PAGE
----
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Incorporating Uncovered Plywood Edges Into Design

Plywood designs

The rough edges of plywood that show off the wood’s composite composition are often covered up with veneer and edging to produce a neat, polished, “finished” look. As industrial, rustic and DIY aesthetics sweep the home design scene, though, leaving the edges of plywood unfinished or even featuring this visually interesting characteristic in a more prominent way is becoming popular.

The nature of how plywood is made is what gives it the visually appealing quality that is currently attracting so many designers and furniture makers. Created by compressing and bonding multiple thin layers of wood together, the edges of plywood sheets end up having a stacked line pattern. During manufacturing, the alternating layers used to create the plywood sheet are typically rotated to improve the strength of the plywood. Because of this functional practice, it’s not uncommon for alternating layers within a plywood sheet to be different colors. These alternating bands of color make the exposed plywood edges even more appealing in design.

You now see plywood edges left exposed in furniture (particularly desks and tables) and in kitchen and bathroom cabinetry of homes that embrace modern design. Most of the time these touches are subtle – the front face of a cabinet frame or the edges of a table or desk. In this application, the tightly stacked lines add a bit of visual difference and interest without standing out as too aggressive or odd.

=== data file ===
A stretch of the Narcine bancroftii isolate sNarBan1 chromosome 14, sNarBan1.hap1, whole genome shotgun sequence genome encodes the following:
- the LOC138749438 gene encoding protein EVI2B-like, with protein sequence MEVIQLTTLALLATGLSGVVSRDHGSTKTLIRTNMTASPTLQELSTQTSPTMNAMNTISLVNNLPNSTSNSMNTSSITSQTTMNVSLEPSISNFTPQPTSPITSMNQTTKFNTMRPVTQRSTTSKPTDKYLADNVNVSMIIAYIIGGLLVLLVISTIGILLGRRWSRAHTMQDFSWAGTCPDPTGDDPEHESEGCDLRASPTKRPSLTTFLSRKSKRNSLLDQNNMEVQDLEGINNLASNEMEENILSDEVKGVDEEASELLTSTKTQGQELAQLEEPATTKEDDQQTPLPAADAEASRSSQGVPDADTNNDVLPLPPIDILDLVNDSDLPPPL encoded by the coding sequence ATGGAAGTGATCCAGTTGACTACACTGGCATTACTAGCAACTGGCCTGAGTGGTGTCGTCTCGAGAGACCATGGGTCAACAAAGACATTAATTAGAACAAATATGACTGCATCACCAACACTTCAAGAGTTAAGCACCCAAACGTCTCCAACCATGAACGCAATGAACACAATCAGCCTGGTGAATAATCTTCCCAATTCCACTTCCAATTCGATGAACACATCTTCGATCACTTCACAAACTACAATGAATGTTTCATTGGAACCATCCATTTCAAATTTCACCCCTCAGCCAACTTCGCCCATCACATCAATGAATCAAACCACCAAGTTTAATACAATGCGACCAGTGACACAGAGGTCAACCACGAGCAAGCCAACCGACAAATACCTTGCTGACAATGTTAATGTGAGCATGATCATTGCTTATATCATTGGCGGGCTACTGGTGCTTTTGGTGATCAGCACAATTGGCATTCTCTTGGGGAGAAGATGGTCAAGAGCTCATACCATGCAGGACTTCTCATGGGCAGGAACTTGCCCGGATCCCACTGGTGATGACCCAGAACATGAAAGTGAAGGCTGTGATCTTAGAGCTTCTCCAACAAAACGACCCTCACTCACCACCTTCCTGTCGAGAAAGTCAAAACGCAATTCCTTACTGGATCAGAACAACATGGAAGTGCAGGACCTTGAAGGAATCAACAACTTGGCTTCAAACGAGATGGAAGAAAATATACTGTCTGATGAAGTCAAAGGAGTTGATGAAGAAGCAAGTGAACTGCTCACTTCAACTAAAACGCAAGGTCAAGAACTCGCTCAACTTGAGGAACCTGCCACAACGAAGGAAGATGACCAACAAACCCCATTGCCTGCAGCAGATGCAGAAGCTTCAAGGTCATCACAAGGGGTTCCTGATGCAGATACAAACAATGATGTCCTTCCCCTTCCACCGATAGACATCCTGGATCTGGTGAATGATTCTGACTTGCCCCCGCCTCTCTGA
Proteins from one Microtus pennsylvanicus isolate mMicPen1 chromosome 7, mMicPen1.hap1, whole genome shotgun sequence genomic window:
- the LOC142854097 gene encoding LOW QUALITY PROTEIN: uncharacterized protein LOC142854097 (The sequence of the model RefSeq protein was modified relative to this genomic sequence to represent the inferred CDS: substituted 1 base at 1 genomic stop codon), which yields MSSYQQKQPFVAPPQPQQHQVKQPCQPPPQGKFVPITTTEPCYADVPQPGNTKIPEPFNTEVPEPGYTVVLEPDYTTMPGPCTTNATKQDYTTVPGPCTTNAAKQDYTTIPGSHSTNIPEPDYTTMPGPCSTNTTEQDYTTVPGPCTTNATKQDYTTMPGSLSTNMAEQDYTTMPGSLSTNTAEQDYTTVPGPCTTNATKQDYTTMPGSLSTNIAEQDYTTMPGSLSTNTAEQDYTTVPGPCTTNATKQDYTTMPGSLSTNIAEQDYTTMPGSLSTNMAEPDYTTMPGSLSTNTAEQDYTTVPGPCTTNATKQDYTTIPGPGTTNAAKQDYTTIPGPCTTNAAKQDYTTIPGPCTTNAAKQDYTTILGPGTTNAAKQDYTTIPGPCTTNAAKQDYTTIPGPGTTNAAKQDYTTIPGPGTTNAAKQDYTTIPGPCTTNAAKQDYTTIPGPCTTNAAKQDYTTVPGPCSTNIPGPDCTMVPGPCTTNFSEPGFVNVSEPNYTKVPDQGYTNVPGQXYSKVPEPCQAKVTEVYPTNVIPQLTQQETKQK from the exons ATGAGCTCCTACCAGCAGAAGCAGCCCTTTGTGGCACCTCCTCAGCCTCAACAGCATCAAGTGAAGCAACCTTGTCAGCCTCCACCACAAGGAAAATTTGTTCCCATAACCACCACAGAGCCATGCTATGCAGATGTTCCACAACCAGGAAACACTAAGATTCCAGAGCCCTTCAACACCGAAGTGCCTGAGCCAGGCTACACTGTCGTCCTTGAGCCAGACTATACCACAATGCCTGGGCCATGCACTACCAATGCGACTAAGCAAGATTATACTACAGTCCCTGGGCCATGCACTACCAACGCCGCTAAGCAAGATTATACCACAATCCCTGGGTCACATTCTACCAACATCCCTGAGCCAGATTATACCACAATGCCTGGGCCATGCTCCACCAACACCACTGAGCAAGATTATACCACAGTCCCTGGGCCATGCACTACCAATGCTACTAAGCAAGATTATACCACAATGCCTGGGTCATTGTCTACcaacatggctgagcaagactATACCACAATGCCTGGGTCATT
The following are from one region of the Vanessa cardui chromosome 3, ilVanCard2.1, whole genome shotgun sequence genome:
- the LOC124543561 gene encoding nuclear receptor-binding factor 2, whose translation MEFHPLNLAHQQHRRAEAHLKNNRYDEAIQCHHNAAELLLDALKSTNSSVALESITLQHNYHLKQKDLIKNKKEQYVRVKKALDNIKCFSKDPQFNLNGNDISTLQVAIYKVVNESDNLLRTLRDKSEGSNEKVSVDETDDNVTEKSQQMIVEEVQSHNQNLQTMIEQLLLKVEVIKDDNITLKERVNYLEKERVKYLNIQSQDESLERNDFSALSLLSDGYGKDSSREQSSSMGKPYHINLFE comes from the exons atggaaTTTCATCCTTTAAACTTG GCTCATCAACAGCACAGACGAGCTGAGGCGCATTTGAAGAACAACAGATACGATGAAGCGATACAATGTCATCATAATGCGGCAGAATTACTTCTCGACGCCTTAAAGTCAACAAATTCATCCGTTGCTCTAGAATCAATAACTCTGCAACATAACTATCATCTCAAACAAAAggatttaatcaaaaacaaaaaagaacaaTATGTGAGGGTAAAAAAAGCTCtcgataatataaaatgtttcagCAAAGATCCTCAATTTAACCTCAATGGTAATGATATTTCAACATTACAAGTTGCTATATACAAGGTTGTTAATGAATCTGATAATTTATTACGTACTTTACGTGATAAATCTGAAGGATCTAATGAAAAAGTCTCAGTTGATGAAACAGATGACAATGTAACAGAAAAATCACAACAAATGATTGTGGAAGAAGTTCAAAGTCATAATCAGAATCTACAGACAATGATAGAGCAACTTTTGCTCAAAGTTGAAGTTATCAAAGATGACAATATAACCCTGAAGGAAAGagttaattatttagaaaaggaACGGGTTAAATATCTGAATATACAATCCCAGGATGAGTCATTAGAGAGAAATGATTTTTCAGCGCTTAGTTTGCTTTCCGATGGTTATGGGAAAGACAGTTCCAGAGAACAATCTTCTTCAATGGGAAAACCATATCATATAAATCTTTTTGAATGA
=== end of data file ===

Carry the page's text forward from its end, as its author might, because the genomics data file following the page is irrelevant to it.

If you want to make shelving or furniture at home that showcases unfinished plywood edges, be sure to start with plywood that has distinct lines – hardwood plywood is a good option. This will ensure your “raw” look appears neat and composed while still adding character. Avoid MDF as this type of board is made differently and has edges that look like compressed sawdust, rather than the distinct lines of plywood. When you’re shopping for your wood, pay more attention to the edges of the sheets rather than their faces. A few blemishes on the face of the plywood will matter less for your needs. Instead, you’ll want to find boards with distinct cross sections that match the look you’re going for.

Working with exposed plywood edges gives you a range of options. Opting to leave the front facing edges of shelving or a desk uncovered is a good way to add a little pop of character to your piece. For a table, desk, bar top or bookcase that makes a bolder statement, cut sheets of plywood into narrow strips and glue them together (with the edges up) using a strong construction-grade wood glue – a process used to make this desk. This approach means the entire surface area of your new custom piece looks like the exposed edges of plywood, creating a beautiful pattern that mimics natural wood grain.

Just because exposed plywood edges are in fashion, however, doesn’t mean you should leave them totally raw and untouched. By nature, the edges of plywood are rough and they should be treated to protect against chipping or snagging on clothing. Start by sanding the edges until they’re smooth. You can also add a rounded corner edge during this process. Once the surface is thoroughly sanded down, seal all exposed edges with a polyurethane sealer. If you want to add more character or color to the plywood edges, apply a stain or light wash of your choice before sealing.

The exposed plywood edge trend is great for DIY furniture builders. The material is cheaper than higher-quality wood and easily accessible. With the right care and finishes, it’s easy to make a new piece for your home that looks like it just arrived from a top home design store.

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About the Author

is key accounts manager and has worked in the plywood and lumber industry for 30+ years. He has been involved in sales and purchasing for softwood, hardwood, and panel products serving a broad span of industrial applications